6.1. When considering the admissibility of the com- munication, the Committee noted, with regard to article 5, paragraph 2 (b), of the Covenant, that it could not as cept the State party's contention that the communi cation should be declared inadmissible on the ground that the extraordinary remedy indicated by it had not been used. In the first place, the author of the communication had clearly been given to understand that there was no further remedy. Secondly, having regard to the limited scope of the extraordinary remedy in question, the State party did not show that there were grounds for believing that the remedy could be or could have been effective in the particular circumstances of the case.
6.2. With regard to the State party's contention that article 14, paragraph 6, of the Covenant is inapplicable in the circumstances of the present case, the Committee observed that that was a matter for consideration on the merits of the communication.
7. On 6 April 1984 the Human Rights Committee therefore decided:
(a) That the communication was inadmissible in so far as it related to an alleged breach of article 18, paragraph 1, of the International Covenant on Civil and Political Rights, in view of the remedy obtained by the author of the communication on 2 February 1981 (see paras. 2.4, 2.6 and 3 above);
(b) That the communication was admissible, in so far as it raised issues under article 14, paragraph 6, of the Covenant;
(c) That, in accordance with article 4, paragraph 2, of the Optional Protocol, the State party be requested to submit to the Committee, within six months of the date of transmittal to it of this decision, written explanations or statements clarifying the matter and the remedy, if any, that may have been taken by it.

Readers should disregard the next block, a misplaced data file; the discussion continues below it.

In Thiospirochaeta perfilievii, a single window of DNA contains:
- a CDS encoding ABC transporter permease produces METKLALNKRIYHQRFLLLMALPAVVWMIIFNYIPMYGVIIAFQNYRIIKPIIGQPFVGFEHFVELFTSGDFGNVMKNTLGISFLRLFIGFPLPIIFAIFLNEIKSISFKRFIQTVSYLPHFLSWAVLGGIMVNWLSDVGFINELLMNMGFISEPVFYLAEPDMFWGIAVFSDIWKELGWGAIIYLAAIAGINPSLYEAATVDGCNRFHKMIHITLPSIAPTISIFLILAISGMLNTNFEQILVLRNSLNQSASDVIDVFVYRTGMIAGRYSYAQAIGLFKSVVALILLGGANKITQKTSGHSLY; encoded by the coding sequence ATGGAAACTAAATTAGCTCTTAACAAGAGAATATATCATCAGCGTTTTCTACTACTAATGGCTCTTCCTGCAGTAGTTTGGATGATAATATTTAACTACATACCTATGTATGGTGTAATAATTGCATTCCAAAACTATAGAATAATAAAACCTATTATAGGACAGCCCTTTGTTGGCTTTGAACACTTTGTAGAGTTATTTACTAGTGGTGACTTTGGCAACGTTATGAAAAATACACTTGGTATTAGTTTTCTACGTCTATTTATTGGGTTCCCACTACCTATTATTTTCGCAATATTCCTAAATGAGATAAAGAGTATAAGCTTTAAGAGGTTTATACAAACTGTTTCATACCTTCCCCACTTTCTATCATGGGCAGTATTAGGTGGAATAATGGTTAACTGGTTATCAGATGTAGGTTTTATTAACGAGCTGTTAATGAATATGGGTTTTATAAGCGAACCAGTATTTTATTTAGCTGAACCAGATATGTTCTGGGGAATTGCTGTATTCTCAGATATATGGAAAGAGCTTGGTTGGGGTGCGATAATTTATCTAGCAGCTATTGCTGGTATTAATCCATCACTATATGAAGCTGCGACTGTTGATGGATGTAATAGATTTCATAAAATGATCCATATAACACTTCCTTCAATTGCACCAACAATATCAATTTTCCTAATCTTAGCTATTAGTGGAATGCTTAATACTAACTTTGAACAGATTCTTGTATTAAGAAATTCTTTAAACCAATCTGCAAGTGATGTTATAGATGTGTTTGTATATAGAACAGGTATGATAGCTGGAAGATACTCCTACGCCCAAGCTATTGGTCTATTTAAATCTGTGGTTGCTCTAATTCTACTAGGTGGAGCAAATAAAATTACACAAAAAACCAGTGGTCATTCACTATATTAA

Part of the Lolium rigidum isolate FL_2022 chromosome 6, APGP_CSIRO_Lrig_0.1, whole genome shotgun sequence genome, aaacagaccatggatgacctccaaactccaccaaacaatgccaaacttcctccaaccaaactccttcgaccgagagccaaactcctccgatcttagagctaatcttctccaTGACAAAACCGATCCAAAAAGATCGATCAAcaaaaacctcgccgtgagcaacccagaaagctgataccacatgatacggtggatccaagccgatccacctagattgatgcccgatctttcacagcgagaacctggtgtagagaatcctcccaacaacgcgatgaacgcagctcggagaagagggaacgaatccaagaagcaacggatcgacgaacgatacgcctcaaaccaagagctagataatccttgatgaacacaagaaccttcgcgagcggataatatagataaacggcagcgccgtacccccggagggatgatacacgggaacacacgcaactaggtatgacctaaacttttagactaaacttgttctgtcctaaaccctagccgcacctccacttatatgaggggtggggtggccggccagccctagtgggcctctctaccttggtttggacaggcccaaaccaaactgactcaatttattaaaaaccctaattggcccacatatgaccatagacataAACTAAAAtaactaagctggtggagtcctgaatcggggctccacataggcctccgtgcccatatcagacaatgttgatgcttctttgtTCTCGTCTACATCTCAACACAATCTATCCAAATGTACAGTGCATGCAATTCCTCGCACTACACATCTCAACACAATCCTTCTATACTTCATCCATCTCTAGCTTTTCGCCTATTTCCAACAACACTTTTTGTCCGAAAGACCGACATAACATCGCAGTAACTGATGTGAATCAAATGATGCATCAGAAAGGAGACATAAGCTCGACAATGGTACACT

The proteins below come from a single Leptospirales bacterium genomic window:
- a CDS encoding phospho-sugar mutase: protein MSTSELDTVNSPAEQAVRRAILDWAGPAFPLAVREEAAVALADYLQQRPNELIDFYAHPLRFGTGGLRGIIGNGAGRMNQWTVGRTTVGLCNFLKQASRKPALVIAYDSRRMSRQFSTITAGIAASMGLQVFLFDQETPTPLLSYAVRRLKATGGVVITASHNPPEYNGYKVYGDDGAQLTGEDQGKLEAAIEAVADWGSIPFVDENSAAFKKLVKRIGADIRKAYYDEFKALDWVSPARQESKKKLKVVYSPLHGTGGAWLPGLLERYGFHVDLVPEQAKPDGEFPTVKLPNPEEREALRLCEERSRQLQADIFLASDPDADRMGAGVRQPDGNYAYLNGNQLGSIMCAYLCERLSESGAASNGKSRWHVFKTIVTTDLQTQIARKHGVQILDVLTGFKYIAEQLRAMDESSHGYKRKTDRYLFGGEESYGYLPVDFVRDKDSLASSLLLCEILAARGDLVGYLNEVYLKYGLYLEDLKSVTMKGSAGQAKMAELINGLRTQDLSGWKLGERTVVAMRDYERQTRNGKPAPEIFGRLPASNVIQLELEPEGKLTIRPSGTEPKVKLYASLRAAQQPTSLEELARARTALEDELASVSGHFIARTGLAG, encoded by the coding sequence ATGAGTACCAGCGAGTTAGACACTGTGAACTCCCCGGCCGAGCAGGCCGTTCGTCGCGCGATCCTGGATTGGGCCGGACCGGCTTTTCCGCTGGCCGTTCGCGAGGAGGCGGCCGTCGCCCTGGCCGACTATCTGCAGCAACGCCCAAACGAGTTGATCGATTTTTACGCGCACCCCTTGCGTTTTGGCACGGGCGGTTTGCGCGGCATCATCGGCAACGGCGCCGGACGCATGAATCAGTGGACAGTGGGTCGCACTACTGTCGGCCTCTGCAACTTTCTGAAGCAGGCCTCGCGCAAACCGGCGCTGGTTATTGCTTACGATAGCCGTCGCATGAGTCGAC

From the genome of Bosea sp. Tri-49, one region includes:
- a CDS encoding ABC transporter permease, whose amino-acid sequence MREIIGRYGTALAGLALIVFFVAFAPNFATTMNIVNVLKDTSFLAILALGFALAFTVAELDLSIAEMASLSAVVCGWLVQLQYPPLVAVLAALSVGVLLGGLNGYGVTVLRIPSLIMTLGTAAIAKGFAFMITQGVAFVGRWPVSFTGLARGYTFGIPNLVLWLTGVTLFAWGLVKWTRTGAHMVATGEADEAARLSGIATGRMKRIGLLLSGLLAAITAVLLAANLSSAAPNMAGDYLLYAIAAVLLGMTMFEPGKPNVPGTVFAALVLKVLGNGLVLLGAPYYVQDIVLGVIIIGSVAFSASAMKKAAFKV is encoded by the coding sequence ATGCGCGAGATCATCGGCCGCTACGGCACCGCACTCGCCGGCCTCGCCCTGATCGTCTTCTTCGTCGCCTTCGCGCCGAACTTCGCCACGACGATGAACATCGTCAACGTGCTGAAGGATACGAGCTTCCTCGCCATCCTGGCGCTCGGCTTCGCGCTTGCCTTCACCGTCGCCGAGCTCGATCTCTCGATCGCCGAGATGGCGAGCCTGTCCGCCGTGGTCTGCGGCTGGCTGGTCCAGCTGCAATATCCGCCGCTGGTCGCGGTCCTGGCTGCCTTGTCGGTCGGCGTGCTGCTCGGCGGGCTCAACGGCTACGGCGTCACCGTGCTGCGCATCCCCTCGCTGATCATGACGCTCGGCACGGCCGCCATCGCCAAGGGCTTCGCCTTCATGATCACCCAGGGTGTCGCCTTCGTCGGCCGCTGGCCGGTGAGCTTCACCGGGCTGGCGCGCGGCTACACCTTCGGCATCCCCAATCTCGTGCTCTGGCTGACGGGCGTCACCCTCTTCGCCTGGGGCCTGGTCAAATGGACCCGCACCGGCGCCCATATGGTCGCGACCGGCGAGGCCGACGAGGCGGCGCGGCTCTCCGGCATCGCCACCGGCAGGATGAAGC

8. In its submission under article 4, paragraph 2, of the Optional Protocol, dated 22 October 1984, the State party again reviewed the facts of the communication and concluded:
The author of communication No. 89/1981 had been sentenced by a court of law on the basis of the law concerning the punishment of certain conscripts who decline to do military service (23/72). The legality of the sentence had been considered and confirmed at the highest level of judicial review. The fact that the Military Service Examining Board, by its decision of 2 February 1981, considered that the convictions of the applicant had now been established does not indicate that its earlier decisions or those of the Ministry of Justice would have been at fault. Under no circumstances can the validity of the decisions of the courts of law in this matter be questioned.
According to article 29 (1) of the Constitution Act (94/19) if, due to changed circumstances, compliance with a valid court decision is no longer equitable, the President can, in an individual case, having received the opinion of the Supreme Court, pardon the person concerned or make his sentence lighter. This is precisely what happened in the case of the author of communication No. 89/1981.